Direct tax is the tax due by individuals or businesses directly to the government. Income tax, corporation tax, and property tax are all examples of direct taxes. These taxes are unlike indirect taxes such as sales tax, which applies to the buyer, but the seller has to pay them.
Disinvestment is when an organization or government liquidates or sells off shares in a company or subsidiary. Governments often sell off their stakes in a public sector company to raise funds to cover expenses. The Indian government’s disinvestment in the 1990s led to what we now know as liberalization.
Economic Survey of India
The Economic Survey of India is the Finance Ministry’s flagship annual document. The ministry tables it in both houses of the parliament one day ahead of the Union Budget. The document provides a detailed account of the various sectors of the country’s economy in recent years. It also offers a detailed outline of the ministry’s plans for the coming year. The Survey is prepared under the guidance of the Chief Economic Adviser of India.
Excise duty is an indirect tax that applies to the producers of India. The Central Government imposes it on the domestic manufacture, sale, and licensing certain goods. Today, excise duty applies only to petroleum and liquor. It is the opposite of customs duty.
A finance bill is a money bill. In India, it is defined in Article 110 of the Constitution. If the Centre proposes to levy a new tax and amends or continues the existing tax structure, the government has to send a proposal to the Parliament for approval. This proposal is in the form of a Finance Bill. It can only be presented to and approved by the Lok Sabha.
The fiscal deficit is money a government spends in excess of its income. A deficit of this kind occurs when the government’s total expenditure exceeds its revenue—excluding borrowings. To put it another way, fiscal basically means money, and the meaning of deficit is scarcity. So a fiscal deficit is essentially the amount of money that needs to be borrowed to cover expenses.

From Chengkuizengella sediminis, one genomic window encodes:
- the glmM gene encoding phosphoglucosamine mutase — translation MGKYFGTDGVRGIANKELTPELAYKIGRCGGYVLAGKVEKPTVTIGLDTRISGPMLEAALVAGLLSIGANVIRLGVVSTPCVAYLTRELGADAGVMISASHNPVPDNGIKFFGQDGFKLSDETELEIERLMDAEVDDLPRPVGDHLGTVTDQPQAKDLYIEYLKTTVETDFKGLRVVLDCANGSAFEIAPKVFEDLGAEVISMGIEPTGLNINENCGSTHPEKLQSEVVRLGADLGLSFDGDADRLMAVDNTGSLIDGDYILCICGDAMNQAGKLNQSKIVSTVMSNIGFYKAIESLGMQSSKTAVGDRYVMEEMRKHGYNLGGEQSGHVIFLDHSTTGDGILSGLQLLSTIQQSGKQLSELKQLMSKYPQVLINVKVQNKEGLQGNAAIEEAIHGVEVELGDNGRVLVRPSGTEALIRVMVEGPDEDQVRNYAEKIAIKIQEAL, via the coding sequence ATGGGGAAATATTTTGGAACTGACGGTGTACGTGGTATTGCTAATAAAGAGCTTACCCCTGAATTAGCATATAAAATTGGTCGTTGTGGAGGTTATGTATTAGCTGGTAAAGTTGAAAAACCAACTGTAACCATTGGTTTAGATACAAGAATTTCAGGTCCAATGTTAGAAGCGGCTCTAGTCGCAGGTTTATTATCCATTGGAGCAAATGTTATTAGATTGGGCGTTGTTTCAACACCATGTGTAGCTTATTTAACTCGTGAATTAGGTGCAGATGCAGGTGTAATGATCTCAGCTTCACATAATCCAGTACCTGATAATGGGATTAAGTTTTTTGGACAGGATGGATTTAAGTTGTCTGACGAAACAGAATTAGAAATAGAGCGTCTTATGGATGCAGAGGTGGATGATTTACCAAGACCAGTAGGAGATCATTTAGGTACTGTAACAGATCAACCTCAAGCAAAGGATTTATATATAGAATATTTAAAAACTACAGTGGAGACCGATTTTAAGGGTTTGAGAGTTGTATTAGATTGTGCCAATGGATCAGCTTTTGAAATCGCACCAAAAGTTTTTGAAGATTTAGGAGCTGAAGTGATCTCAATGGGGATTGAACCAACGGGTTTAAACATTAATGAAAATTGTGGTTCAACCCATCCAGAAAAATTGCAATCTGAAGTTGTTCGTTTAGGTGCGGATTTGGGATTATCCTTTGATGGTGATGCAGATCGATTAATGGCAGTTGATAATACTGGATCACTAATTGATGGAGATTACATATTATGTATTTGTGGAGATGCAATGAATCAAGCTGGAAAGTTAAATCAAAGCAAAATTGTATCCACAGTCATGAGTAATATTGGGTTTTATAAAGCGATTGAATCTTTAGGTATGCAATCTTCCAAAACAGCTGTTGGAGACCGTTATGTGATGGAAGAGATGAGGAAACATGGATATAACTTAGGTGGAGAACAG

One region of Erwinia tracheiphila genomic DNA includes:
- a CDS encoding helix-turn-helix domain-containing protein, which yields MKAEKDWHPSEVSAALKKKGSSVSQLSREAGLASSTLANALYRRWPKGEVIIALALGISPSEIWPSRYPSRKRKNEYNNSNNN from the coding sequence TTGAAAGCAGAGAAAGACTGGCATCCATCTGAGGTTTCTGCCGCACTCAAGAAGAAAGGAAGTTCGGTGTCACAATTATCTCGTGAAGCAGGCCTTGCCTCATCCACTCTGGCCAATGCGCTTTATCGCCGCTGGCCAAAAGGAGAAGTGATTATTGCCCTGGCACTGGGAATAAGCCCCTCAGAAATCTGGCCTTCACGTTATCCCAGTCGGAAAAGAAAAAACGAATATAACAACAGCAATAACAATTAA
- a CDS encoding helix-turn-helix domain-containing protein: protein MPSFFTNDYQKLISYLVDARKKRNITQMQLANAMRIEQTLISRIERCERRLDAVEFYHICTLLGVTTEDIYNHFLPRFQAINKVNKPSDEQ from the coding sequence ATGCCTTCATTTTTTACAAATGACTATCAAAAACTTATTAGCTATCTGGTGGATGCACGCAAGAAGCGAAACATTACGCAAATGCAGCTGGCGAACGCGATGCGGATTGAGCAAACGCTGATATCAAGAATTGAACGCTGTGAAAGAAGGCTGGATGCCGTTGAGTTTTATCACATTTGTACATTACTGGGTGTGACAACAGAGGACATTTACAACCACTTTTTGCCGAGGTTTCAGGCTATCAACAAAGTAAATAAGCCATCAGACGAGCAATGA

A fiscal year is another name for a financial year. It refers to a one-year period that governments use for budgeting, accounting, and financial reporting. The fiscal year in India begins on the 1st of April and ends on the 31st of March in the following year. Taxes apply and reports often come out at the end of a fiscal year.
A fiscal policy is a government policy meant to help with financial regulation. It involves the use of government spending and tax policies as tools. The aim is usually to accomplish specific economic goals and drive the economy’s growth.
Goods and Services Tax (GST)
The Goods and Services Tax or GST has been levied on most goods and services in India since 2017. It is a type of indirect tax. So the consumer pays the tax, but the amount is remitted to the government by the business establishment.
Gross Domestic Product (GDP)
A country’s Gross Domestic Product, or GDP, is a metric that measures a nation’s economic health and success. It refers to the total market value of goods and services generated in a nation during a specific time frame—usually a year. GDP is calculated by using expenditures, production, or incomes. It can also be adjusted for inflation and population.
The Halwa Ceremony is a traditional pre-budget event in India. It formally kicks off the printing of various budget documents, marking the completion of the Budget-making process. The ceremony involves the serving of halwa to the Finance Minister and other officials. Among other things, it is meant to recognize the efforts put in by each staff member who is to participate in the budget-making process.
Household income refers to the sum of all the incomes in a household. It could include salary, wages, investment gains, and post-retirement income. Calculating this income includes money flowing in, even if the isn’t used to support the household. Along with family and per capita income, it is one of three types of measures of wealth.
Indirect taxes are taxes that apply to goods and services. The final consumer at the point of sale has to pay the tax. One entity in the supply chain, such as a retailer, collects and passes it on to the government. GST, customs duty, and excise duty are some examples of indirect taxes.